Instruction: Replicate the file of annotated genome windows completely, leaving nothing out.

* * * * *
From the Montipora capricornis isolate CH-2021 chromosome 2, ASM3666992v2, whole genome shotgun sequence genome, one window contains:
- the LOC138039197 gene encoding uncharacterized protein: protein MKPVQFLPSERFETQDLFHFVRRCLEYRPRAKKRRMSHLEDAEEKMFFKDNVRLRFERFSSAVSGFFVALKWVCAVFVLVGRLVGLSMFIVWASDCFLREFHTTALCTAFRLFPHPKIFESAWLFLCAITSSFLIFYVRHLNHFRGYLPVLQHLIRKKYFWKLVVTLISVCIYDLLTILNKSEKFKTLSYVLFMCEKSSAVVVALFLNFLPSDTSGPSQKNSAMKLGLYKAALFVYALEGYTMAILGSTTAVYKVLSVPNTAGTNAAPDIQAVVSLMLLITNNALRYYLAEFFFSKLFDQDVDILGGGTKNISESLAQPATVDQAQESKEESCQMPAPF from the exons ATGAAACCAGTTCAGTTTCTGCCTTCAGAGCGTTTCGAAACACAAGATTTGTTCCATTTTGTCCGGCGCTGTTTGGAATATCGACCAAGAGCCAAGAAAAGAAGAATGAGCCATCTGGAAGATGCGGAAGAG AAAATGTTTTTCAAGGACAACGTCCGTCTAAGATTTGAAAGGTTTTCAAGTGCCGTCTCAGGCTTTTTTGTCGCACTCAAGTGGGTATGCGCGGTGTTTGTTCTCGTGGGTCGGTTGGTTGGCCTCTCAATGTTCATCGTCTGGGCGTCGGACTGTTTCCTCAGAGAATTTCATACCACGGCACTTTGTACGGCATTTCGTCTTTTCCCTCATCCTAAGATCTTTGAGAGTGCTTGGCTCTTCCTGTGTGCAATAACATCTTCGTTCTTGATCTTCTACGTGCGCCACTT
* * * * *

From the Montipora capricornis isolate CH-2021 chromosome 2, ASM3666992v2, whole genome shotgun sequence genome, one window contains:
- the LOC138039197 gene encoding uncharacterized protein: protein MKPVQFLPSERFETQDLFHFVRRCLEYRPRAKKRRMSHLEDAEEKMFFKDNVRLRFERFSSAVSGFFVALKWVCAVFVLVGRLVGLSMFIVWASDCFLREFHTTALCTAFRLFPHPKIFESAWLFLCAITSSFLIFYVRHLNHFRGYLPVLQHLIRKKYFWKLVVTLISVCIYDLLTILNKSEKFKTLSYVLFMCEKSSAVVVALFLNFLPSDTSGPSQKNSAMKLGLYKAALFVYALEGYTMAILGSTTAVYKVLSVPNTAGTNAAPDIQAVVSLMLLITNNALRYYLAEFFFSKLFDQDVDILGGGTKNISESLAQPATVDQAQESKEESCQMPAPF from the exons ATGAAACCAGTTCAGTTTCTGCCTTCAGAGCGTTTCGAAACACAAGATTTGTTCCATTTTGTCCGGCGCTGTTTGGAATATCGACCAAGAGCCAAGAAAAGAAGAATGAGCCATCTGGAAGATGCGGAAGAG AAAATGTTTTTCAAGGACAACGTCCGTCTAAGATTTGAAAGGTTTTCAAGTGCCGTCTCAGGCTTTTTTGTCGCACTCAAGTGGGTATGCGCGGTGTTTGTTCTCGTGGGTCGGTTGGTTGGCCTCTCAATGTTCATCGTCTGGGCGTCGGACTGTTTCCTCAGAGAATTTCATACCACGGCACTTTGTACGGCATTTCGTCTTTTCCCTCATCCTAAGATCTTTGAGAGTGCTTGGCTCTTCCTGTGTGCAATAACATCTTCGTTCTTGATCTTCTACGTGCGCCACTT